County Council members commended applicant on mixed-use development
Project near U.S. 40 doesn’t fit under code
Summit County Council members were given their first glimpse of the Village at Silver Summit during the Wednesday meeting and commended the applicant on the mixed-use development proposed near the business park on U.S. 40.
The County Council had scheduled a work session to consider the applicant’s request to increase the height of several buildings beyond what is allowed in the Snyderville Basin Development Code for the project, which will be comprised of shops, restaurants, a bank, offices, community spaces with a small lake, and 48-studio apartments.
Clive Bridgwater, president of the Bridgwater Consulting Group and applicant, stressed the need for commercial services in the Silver Summit area. Bridgwater, who has lived in Promontory for more than 10 years, said he knows “all too well about driving across town for services.”
“We need to start focusing on the mixed uses the community will need 15 to 20 years from now,” Bridgwater said. “We have Promontory filling and now we will have the Silver Creek Estates moving forward adjacent to us. It is not a congested area and there are already existing development uses. What we are proposing would be great new services for this side of town.”
Bridgwater highlighted the county’s “desperate need” for studio and one-bedroom apartments in his plea to raise the height of several of the buildings. He proposes placing the units above the retail spaces and pushing part of the building into the ground.
“We are asking for the four feet of additional height in order to allow us to get the appropriate ceiling heights for the units and the retail spaces,” Bridgwater said.
A special exception would allow the height of the buildings to exceed 32 feet. However, the county restricts special exceptions to circumstances where site creates physical hardships or detrimental environmental impacts.
Doug Clyde, a county councilor, said the project is “one of the nicest” he has seen proposed for the Silver Creek Business Park.
“The complex issue for us is how do we get the justification for what would appear to be a better project than what you would get based on our code,” Clyde said. “I love that it is mixed use and I think it is a bold move to put people in this area.
“We just don’t have a way to approach this other than through a special exception and I don’t know that we can justify granting it,” Clyde said.
Kim Carson, a county councilor, expressed concerns about the number of affordable units that would be required under the county’s code and whether it would be enough. She suggested the county consider ways to leverage more.
Carson agreed with Clyde about whether a special exception is the appropriate process for the applicant to go through to achieve the additional height.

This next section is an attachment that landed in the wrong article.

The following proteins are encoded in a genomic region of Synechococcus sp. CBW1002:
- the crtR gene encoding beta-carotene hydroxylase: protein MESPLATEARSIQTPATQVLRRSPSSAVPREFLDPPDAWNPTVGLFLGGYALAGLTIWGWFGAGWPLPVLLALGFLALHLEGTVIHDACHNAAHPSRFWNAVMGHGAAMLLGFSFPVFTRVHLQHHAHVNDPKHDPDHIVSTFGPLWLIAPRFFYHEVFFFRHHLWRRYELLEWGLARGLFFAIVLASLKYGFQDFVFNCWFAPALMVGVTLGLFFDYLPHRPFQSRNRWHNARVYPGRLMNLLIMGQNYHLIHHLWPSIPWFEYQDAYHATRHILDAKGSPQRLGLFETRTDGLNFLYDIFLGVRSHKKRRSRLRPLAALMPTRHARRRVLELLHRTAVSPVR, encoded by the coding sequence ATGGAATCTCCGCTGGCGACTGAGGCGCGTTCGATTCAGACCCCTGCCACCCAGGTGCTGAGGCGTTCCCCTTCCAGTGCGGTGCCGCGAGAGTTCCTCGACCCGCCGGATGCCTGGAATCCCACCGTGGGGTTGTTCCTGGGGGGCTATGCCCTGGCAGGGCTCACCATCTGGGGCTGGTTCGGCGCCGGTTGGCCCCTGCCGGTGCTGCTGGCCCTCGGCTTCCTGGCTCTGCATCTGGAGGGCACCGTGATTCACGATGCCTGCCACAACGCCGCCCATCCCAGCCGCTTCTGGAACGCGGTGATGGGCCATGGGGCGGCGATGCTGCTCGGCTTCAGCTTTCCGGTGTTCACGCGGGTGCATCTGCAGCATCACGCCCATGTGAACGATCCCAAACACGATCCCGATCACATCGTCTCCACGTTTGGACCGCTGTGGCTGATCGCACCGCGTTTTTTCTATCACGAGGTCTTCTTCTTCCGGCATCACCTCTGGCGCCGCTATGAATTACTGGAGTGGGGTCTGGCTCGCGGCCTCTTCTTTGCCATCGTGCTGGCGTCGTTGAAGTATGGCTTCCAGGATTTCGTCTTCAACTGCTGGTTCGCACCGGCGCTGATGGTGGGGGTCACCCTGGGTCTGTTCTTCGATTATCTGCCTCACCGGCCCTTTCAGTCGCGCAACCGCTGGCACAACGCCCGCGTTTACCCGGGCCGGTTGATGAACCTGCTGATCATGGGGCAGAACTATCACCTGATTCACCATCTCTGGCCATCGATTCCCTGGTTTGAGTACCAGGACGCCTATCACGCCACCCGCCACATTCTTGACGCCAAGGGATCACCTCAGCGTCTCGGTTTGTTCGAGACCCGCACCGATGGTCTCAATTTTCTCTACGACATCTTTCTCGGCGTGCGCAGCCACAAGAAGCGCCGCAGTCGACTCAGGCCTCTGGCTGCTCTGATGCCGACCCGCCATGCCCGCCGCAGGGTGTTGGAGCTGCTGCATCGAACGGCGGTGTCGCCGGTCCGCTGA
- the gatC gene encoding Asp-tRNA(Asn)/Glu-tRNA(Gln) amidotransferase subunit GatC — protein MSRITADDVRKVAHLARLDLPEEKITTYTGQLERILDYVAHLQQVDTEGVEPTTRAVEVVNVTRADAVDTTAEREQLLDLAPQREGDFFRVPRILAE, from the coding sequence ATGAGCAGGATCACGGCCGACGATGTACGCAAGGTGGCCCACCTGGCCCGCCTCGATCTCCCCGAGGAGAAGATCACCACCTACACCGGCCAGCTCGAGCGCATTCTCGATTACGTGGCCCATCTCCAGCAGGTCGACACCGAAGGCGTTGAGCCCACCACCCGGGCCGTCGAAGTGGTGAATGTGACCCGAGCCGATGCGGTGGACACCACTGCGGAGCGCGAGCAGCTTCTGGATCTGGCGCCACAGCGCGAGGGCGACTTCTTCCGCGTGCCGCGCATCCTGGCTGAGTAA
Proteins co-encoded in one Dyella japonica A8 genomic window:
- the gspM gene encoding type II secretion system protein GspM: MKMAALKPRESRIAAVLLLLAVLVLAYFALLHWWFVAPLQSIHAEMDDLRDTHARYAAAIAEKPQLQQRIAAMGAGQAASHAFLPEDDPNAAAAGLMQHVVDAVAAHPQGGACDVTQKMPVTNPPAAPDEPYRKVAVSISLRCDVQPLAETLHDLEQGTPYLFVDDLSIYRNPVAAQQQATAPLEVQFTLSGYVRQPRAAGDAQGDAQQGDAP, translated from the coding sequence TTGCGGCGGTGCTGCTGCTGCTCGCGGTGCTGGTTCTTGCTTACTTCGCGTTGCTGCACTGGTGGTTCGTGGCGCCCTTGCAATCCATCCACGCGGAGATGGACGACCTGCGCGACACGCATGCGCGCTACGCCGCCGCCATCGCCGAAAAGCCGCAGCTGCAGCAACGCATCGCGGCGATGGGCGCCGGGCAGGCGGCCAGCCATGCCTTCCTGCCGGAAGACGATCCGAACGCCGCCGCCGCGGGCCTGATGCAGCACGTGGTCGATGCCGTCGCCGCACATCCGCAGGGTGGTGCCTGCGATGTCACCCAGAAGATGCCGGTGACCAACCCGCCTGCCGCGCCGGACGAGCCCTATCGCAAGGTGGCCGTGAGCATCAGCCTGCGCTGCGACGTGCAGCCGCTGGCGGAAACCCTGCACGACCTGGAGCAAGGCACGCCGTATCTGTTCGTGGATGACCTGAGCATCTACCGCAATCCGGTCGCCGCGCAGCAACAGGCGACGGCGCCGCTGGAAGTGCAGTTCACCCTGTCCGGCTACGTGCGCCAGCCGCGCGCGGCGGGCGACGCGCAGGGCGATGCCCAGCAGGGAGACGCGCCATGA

“I don’t see how, through my lens, that I could justify that,” Carson said. “I think we have always fallen back on special exceptions being truly a special exception. It’s unfortunate because I do like the project.”
Council members advised the applicant to consider the master planned development process county staff are currently reviewing. Pat Putt, Summit County community development director, said “it would be an appropriate tool for this.” However, the language for the process has not been publically vetted yet.
“A vast majority of what this project is trying to achieve could be accommodated through that process,” Putt said. “The master plan process is that design tool aimed at flexibility to get the appropriate and interior design in exchange for deed restriction housing, for example.
“What is unique about this situation is where we have been developing that master plan process, we have also taken a look at creating new zones,” he said. “The process offers flexibility or incentives to get the better design.”
Amir Caus, a Summit County planner, said the applicant’s only options are to redesign the project to comply with the code requirements or to wait for the upcoming master planned process language to see if the project could be considered under it. He added, “The language has not yet been finalized, so we could not guarantee this process or timing at this time although we would like to complete the language within six months.”
To view the planning department’s staff report for the project, including renderings and site plans, go to http://summitcounty.org/DocumentCenter/View/4427.
Support Local Journalism
Support Local Journalism
Readers around Park City and Summit County make the Park Record's work possible. Your financial contribution supports our efforts to deliver quality, locally relevant journalism.
Now more than ever, your support is critical to help us keep our community informed about the evolving coronavirus pandemic and the impact it is having locally. Every contribution, however large or small, will make a difference.
Each donation will be used exclusively for the development and creation of increased news coverage.
Start a dialogue, stay on topic and be civil.
If you don't follow the rules, your comment may be deleted.
User Legend: Moderator Trusted User
Starting Friday, fires and charcoal grilling will only be allowed in improved fire pits or grills on the Uinta-Wasatch-Cache National Forest.